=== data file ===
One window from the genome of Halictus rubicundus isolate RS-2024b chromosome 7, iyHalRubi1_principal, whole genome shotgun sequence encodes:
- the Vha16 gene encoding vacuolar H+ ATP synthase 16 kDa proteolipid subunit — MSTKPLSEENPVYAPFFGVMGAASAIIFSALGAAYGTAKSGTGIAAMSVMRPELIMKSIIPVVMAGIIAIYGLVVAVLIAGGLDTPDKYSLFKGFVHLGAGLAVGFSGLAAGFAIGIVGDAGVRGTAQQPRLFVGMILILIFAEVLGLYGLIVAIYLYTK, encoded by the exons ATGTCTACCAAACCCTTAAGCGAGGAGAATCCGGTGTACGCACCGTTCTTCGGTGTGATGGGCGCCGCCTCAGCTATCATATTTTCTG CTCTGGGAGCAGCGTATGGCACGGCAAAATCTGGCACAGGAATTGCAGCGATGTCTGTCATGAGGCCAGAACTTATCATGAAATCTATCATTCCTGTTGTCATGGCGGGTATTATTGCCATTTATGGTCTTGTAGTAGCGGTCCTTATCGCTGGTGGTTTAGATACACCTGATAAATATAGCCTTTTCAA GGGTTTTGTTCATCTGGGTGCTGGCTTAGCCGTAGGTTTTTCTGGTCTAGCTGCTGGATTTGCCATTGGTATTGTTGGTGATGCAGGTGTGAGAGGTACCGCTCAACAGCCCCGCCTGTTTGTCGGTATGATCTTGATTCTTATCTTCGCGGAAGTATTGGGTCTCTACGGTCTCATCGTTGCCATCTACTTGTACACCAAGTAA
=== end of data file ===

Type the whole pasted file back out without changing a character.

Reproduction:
One window from the genome of Halictus rubicundus isolate RS-2024b chromosome 7, iyHalRubi1_principal, whole genome shotgun sequence encodes:
- the Vha16 gene encoding vacuolar H+ ATP synthase 16 kDa proteolipid subunit — MSTKPLSEENPVYAPFFGVMGAASAIIFSALGAAYGTAKSGTGIAAMSVMRPELIMKSIIPVVMAGIIAIYGLVVAVLIAGGLDTPDKYSLFKGFVHLGAGLAVGFSGLAAGFAIGIVGDAGVRGTAQQPRLFVGMILILIFAEVLGLYGLIVAIYLYTK, encoded by the exons ATGTCTACCAAACCCTTAAGCGAGGAGAATCCGGTGTACGCACCGTTCTTCGGTGTGATGGGCGCCGCCTCAGCTATCATATTTTCTG CTCTGGGAGCAGCGTATGGCACGGCAAAATCTGGCACAGGAATTGCAGCGATGTCTGTCATGAGGCCAGAACTTATCATGAAATCTATCATTCCTGTTGTCATGGCGGGTATTATTGCCATTTATGGTCTTGTAGTAGCGGTCCTTATCGCTGGTGGTTTAGATACACCTGATAAATATAGCCTTTTCAA GGGTTTTGTTCATCTGGGTGCTGGCTTAGCCGTAGGTTTTTCTGGTCTAGCTGCTGGATTTGCCATTGGTATTGTTGGTGATGCAGGTGTGAGAGGTACCGCTCAACAGCCCCGCCTGTTTGTCGGTATGATCTTGATTCTTATCTTCGCGGAAGTATTGGGTCTCTACGGTCTCATCGTTGCCATCTACTTGTACACCAAGTAA